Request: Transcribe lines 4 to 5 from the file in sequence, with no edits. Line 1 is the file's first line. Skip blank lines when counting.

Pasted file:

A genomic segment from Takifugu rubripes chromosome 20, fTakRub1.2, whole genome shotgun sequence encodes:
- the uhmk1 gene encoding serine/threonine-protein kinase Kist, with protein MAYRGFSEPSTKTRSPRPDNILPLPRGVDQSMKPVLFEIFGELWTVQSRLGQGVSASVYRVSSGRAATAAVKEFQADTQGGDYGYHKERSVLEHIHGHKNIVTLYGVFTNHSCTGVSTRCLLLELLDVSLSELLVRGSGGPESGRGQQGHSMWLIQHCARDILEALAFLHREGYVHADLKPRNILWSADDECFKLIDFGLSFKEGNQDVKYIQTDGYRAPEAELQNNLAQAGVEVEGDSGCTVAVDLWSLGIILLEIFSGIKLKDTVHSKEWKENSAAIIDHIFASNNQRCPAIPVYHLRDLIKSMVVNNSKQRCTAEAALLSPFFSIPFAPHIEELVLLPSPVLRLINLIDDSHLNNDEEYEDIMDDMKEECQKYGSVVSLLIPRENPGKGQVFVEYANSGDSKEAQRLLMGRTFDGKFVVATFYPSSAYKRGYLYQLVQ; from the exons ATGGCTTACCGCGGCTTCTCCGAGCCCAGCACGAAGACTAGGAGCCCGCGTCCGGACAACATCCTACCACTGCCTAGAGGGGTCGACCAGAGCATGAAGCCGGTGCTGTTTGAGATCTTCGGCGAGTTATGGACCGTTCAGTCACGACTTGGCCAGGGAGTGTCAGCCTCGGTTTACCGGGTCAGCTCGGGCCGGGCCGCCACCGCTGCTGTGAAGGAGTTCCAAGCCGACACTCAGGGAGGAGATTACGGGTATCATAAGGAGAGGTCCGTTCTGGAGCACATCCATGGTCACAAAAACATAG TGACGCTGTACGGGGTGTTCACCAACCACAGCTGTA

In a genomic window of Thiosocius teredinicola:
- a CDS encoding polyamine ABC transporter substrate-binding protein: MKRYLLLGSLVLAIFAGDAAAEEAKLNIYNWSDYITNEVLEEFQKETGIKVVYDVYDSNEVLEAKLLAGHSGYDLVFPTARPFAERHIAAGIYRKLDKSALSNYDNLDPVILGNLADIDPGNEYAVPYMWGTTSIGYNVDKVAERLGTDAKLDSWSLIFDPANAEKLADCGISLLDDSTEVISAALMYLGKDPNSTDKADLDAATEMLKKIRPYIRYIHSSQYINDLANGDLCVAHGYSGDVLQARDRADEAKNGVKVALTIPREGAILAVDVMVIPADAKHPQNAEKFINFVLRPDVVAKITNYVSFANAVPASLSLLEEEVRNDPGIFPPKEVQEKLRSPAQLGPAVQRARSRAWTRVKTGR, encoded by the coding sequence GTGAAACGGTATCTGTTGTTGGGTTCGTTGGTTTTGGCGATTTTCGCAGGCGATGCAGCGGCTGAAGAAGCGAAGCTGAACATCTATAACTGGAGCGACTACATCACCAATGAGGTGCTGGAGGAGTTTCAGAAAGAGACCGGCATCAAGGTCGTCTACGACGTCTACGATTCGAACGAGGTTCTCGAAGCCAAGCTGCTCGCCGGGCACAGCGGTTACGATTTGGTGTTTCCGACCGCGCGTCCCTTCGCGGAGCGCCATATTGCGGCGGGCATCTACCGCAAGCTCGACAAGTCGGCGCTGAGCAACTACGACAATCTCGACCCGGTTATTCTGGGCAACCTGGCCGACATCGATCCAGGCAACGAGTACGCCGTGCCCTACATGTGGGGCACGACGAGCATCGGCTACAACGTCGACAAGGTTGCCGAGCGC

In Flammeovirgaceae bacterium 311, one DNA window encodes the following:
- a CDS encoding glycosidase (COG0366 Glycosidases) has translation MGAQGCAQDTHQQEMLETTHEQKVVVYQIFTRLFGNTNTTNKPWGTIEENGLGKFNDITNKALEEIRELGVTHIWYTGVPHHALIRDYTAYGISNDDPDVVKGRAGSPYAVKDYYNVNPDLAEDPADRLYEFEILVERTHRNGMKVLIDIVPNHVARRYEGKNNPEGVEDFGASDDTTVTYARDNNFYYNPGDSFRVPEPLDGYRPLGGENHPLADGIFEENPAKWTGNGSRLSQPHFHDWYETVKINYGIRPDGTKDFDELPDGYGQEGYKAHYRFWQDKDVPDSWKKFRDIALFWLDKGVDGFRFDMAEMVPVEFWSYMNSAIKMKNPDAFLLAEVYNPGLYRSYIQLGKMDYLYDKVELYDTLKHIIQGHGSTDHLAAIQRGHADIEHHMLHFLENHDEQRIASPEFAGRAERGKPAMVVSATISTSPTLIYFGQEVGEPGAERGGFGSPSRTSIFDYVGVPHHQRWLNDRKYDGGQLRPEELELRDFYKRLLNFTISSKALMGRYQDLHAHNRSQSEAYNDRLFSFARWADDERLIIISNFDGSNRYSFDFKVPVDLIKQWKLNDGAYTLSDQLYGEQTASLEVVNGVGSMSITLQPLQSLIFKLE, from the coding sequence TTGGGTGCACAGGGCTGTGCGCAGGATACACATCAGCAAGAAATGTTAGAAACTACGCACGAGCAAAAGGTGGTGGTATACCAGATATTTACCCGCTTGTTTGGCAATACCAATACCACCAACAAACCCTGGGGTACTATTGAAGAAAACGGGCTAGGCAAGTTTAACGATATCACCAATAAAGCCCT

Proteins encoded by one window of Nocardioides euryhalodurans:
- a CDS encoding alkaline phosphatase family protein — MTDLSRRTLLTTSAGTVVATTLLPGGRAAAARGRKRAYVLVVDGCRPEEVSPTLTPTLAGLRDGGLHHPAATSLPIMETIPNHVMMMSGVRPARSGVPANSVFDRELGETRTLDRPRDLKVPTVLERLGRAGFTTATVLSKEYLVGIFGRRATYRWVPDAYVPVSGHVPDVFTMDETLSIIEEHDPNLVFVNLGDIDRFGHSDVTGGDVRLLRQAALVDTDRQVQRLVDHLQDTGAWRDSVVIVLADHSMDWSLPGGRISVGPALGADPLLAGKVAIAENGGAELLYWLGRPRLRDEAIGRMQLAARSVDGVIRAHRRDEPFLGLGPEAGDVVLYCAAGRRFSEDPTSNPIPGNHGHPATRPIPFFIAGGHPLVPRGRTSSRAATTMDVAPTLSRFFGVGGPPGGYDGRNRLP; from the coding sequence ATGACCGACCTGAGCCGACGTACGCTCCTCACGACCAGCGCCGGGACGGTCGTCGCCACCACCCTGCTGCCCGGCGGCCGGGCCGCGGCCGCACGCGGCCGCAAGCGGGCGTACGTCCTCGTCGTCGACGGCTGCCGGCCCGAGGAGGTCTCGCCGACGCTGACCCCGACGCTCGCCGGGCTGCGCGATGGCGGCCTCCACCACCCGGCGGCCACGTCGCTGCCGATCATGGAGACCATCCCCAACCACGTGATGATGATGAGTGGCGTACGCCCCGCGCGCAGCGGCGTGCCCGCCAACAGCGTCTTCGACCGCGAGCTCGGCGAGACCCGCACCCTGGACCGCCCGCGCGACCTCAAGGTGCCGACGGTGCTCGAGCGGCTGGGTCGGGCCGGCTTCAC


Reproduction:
- a CDS encoding polyamine ABC transporter substrate-binding protein: MKRYLLLGSLVLAIFAGDAAAEEAKLNIYNWSDYITNEVLEEFQKETGIKVVYDVYDSNEVLEAKLLAGHSGYDLVFPTARPFAERHIAAGIYRKLDKSALSNYDNLDPVILGNLADIDPGNEYAVPYMWGTTSIGYNVDKVAERLGTDAKLDSWSLIFDPANAEKLADCGISLLDDSTEVISAALMYLGKDPNSTDKADLDAATEMLKKIRPYIRYIHSSQYINDLANGDLCVAHGYSGDVLQARDRADEAKNGVKVALTIPREGAILAVDVMVIPADAKHPQNAEKFINFVLRPDVVAKITNYVSFANAVPASLSLLEEEVRNDPGIFPPKEVQEKLRSPAQLGPAVQRARSRAWTRVKTGR, encoded by the coding sequence GTGAAACGGTATCTGTTGTTGGGTTCGTTGGTTTTGGCGATTTTCGCAGGCGATGCAGCGGCTGAAGAAGCGAAGCTGAACATCTATAACTGGAGCGACTACATCACCAATGAGGTGCTGGAGGAGTTTCAGAAAGAGACCGGCATCAAGGTCGTCTACGACGTCTACGATTCGAACGAGGTTCTCGAAGCCAAGCTGCTCGCCGGGCACAGCGGTTACGATTTGGTGTTTCCGACCGCGCGTCCCTTCGCGGAGCGCCATATTGCGGCGGGCATCTACCGCAAGCTCGACAAGTCGGCGCTGAGCAACTACGACAATCTCGACCCGGTTATTCTGGGCAACCTGGCCGACATCGATCCAGGCAACGAGTACGCCGTGCCCTACATGTGGGGCACGACGAGCATCGGCTACAACGTCGACAAGGTTGCCGAGCGC

In Flammeovirgaceae bacterium 311, one DNA window encodes the following: